Tony Blankley, Newt Gingrich's spokesman during the Republican Revolution of the 1990s and a noted conservative author and commentator, has died, his family announced Sunday.

Blankley, who had been suffering from stomach cancer, died at Sibley Memorial Hospital in Washington, D.C., said his wife, Lynda Davis.

Blankley served seven years, from 1990 to 1997, as Gingrich's spokesman and adviser. The Republican presidential candidate took note of his death.

"Tony was a very, very dear friend, great colleague and worked with me when I was whip and helped us as a key person in the 1994 "Contract with America" campaign," Gingrich told an audience in New Hampshire on Sunday afternoon. "He was my press secretary as speaker and just as I was the first (Republican) speaker in 40 years, he was the first Republican press secretary for a speaker in 40 years. He was a great writer. He had a terrific career after Congress."

Gingrich noted that Blankley's career wasn't just in politics. He came to the United States when his father, who had been an accountant for Winston Churchill, moved the family to Hollywood to do finance for films. 

Blankley, who later become a naturalized American citizen, became something of a child star, working in Hollywood in the 1950s in TV shows including "Lassie" and "Highway Patrol" and playing Rod Steiger's son in the movie "The Harder They Fall."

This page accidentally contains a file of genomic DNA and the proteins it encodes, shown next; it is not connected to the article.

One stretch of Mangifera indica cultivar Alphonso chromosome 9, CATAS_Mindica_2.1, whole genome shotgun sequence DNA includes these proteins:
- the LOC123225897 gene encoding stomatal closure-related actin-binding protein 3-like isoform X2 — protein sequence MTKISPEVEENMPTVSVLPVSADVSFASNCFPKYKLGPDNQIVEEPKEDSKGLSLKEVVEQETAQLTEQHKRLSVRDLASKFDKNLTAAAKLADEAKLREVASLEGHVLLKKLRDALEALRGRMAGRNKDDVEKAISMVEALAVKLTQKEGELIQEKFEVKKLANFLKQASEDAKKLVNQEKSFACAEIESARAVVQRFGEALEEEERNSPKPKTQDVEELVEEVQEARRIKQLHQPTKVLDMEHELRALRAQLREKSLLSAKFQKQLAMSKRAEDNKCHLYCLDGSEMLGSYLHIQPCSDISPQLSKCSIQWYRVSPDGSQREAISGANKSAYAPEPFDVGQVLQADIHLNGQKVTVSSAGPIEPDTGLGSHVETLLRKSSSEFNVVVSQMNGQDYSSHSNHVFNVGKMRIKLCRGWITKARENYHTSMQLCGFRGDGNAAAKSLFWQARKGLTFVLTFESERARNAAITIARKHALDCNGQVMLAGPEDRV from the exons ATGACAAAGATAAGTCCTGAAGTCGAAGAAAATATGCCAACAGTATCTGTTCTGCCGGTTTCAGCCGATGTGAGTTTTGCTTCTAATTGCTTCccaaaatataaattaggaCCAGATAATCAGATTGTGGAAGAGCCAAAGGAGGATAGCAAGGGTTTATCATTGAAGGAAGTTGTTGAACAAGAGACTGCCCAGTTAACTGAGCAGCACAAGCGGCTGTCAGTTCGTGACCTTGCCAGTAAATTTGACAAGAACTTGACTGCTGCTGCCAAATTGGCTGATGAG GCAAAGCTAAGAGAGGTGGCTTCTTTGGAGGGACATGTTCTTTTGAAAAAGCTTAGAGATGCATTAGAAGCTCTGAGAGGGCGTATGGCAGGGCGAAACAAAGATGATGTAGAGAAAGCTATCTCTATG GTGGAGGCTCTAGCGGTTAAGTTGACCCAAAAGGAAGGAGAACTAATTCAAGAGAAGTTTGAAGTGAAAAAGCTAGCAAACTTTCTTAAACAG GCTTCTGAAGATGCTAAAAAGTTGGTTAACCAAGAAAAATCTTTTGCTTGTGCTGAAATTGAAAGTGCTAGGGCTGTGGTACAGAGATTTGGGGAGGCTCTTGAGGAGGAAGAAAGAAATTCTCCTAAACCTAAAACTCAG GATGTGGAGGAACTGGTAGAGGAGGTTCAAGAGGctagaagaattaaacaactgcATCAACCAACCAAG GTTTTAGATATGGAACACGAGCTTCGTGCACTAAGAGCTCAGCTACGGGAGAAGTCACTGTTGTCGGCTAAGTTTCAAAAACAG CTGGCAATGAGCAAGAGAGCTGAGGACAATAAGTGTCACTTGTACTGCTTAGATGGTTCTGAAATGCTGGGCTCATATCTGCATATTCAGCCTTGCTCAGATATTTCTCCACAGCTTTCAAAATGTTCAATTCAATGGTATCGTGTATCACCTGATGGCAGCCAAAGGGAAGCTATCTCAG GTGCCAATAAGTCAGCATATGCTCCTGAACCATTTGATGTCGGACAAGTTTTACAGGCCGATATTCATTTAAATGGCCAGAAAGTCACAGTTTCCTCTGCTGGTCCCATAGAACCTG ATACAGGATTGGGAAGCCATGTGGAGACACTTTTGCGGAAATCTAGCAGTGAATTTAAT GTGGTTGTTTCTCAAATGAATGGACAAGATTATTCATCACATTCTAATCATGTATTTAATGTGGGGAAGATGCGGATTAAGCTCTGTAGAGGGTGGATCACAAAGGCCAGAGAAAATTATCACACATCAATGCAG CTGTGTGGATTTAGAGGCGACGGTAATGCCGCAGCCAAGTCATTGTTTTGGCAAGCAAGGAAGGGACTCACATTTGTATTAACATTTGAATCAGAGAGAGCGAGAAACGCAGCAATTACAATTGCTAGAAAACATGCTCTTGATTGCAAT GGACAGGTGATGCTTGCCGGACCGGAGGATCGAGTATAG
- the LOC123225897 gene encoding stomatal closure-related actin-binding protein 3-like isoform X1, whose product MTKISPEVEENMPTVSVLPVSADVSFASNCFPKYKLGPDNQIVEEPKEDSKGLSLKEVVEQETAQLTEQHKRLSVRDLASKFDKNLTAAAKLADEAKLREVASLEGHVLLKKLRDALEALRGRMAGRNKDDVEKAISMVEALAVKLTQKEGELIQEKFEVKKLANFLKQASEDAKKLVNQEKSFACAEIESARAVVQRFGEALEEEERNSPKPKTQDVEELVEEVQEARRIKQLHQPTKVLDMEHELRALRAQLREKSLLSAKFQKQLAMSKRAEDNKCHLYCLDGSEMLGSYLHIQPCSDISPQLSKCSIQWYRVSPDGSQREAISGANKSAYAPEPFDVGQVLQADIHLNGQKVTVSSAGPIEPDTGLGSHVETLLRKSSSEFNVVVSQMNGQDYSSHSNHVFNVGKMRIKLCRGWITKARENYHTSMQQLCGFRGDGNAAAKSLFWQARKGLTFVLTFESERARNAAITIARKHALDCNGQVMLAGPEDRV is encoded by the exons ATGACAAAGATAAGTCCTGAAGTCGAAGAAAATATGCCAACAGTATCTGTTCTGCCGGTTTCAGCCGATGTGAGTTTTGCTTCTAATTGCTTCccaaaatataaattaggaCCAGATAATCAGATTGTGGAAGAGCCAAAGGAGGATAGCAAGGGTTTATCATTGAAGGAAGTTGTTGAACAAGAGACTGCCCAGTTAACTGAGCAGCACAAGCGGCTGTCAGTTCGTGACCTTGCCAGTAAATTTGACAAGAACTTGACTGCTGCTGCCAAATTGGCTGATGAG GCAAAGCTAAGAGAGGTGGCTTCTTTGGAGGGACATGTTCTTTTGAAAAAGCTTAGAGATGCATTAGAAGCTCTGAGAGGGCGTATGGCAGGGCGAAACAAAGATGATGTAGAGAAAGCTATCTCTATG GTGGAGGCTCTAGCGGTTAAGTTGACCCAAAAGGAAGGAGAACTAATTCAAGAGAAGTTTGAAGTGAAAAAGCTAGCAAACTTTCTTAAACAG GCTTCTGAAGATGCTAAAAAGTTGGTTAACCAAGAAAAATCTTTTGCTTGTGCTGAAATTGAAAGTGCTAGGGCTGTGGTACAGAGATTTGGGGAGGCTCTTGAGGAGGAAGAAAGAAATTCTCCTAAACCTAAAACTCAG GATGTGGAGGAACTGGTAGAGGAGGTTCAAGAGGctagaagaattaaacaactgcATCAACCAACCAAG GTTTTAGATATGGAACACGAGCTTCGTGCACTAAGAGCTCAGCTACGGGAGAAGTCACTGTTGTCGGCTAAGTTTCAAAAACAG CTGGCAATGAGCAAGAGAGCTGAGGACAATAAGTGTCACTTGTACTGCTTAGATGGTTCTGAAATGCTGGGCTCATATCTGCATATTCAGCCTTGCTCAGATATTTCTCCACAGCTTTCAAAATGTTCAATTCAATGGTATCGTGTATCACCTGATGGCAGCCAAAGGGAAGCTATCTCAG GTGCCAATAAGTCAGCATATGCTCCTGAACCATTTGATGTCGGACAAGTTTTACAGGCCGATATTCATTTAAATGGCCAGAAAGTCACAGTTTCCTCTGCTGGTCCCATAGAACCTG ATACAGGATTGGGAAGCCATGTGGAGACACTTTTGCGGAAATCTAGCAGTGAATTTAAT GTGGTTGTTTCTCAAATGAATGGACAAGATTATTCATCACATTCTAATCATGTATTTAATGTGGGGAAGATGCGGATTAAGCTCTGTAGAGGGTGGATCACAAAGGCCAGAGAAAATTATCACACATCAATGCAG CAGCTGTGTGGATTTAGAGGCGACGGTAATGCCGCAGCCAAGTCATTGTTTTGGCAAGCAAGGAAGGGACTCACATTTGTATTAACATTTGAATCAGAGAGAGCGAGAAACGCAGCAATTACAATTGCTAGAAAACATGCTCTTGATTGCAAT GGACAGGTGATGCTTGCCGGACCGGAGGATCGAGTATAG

Later, Blankley spent 10 years as a prosecutor with the California attorney general's office before going to Washington, where he spent six years in the Reagan administration in a variety of positions, including speechwriter and senior policy analyst. 

After his stint with Gingrich, he was a regular panelist on "The McLaughlin Group," and served from 2002 to 2007 as editorial page editor of The Washington Times. 

In recent years, he also wrote a syndicated newspaper column and provided political commentary for CNN, NBC and NPR. He was the author of two books and a visiting senior fellow in national security communications at the Heritage Foundation.

"Tony grew up with this deep passion of commitment, that I think he got from his dad, for freedom," Gingrich said.

Blankley and Davis lived in Great Falls, Va., and he is survived by three children.